THis is more bad news for those whose hope of election next year are pinned to portraying Iraq as a miserable failure:
lessening the risk of being hit by shoulder-fired missiles. The war-blasted facility is back in full working order, and half a dozen big airlines have been licensed to use it. But the terror threat remains too pressing to admit anything but these costly charter flights, underwritten by the American government, from Amman, neighbouring Jordan’s capital.
To the motley bunch of aid workers, reporters and spies on board, the flights would give travel to Iraq a semblance of the ordinary, were it not for the sharp approach angle and the greeting party of grim, gun-toting ex-Ghurkas at Baghdad’s near-deserted terminal. Similarly, life in the country, for most of its citizens, would be approaching normal patterns, were it not for uncertainty about the future, anxiety over crime and violence, and the heavy footfall of foreign soldiers.
For many Iraqis, living standards have already risen a lot. Boosted by government make-work programmes, day labourers are getting double their pre-war wages. A university dean’s pay has gone up fourfold, a policeman’s by a factor of ten.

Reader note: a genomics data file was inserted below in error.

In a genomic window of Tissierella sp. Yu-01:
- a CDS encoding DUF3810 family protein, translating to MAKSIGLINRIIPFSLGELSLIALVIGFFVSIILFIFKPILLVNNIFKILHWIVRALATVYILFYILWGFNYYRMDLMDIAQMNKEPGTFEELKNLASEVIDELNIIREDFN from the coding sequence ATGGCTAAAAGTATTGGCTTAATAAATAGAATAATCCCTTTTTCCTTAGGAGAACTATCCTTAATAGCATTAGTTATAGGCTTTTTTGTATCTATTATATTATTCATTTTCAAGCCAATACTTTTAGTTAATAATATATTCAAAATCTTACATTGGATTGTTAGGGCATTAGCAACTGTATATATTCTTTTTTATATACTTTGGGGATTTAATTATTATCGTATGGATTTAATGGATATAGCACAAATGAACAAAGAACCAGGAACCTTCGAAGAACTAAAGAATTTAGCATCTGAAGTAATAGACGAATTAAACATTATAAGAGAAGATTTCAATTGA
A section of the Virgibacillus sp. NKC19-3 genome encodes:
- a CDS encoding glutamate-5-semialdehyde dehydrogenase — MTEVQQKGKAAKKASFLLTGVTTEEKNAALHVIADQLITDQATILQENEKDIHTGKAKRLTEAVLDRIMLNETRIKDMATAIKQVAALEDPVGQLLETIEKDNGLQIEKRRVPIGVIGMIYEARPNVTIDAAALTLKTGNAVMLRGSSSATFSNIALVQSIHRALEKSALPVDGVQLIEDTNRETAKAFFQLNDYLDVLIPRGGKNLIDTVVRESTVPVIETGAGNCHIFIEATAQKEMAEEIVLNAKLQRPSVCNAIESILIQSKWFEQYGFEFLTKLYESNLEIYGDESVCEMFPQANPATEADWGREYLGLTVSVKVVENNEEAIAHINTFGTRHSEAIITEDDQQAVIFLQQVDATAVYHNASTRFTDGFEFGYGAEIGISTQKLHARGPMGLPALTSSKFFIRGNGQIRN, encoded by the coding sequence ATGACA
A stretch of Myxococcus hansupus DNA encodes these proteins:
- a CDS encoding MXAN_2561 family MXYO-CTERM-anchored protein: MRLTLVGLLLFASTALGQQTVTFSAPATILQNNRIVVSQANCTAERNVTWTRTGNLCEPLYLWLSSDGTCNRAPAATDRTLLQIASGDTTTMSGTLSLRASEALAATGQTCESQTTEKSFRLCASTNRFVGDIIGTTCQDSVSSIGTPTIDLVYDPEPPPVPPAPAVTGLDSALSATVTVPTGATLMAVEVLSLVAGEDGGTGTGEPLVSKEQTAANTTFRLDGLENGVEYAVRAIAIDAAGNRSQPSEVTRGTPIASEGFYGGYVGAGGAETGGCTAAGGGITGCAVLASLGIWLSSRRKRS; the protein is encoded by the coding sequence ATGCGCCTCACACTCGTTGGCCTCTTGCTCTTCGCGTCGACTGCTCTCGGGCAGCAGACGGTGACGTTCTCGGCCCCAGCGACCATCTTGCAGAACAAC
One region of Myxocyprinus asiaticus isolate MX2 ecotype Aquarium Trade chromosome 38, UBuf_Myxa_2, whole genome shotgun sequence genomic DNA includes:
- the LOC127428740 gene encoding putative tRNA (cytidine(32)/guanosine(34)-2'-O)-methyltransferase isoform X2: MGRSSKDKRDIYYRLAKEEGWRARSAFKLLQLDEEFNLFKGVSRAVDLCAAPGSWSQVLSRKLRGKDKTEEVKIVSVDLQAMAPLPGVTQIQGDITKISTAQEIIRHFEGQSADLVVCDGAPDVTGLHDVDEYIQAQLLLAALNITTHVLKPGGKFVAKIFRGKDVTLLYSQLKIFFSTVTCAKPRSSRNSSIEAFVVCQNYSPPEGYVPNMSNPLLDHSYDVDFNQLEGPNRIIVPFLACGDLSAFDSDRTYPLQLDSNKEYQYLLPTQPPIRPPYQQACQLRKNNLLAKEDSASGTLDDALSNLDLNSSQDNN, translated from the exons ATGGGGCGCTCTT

Before the war, Kifah Karim, a teacher at a Baghdad primary school, took home monthly pay equivalent to just $6. Her husband earned $13 as a factory overseer. Today, with a combined income of close to $450, they no longer rely on gifts of meat from Mrs Karim’s brother, a butcher, to buttress a diet dominated by government food rations. They buy 2-3 kilos of meat a week, and have recently purchased a new fridge, a television, a TV satellite dish, a VCR and a CD player.
You can hear the ANSWER crowd screaming- look at all that blatant consumer consumption! Here is the money quote:
It is proving much harder than the Americans expected, but the rebuilding of a shattered country is still going steadily ahead.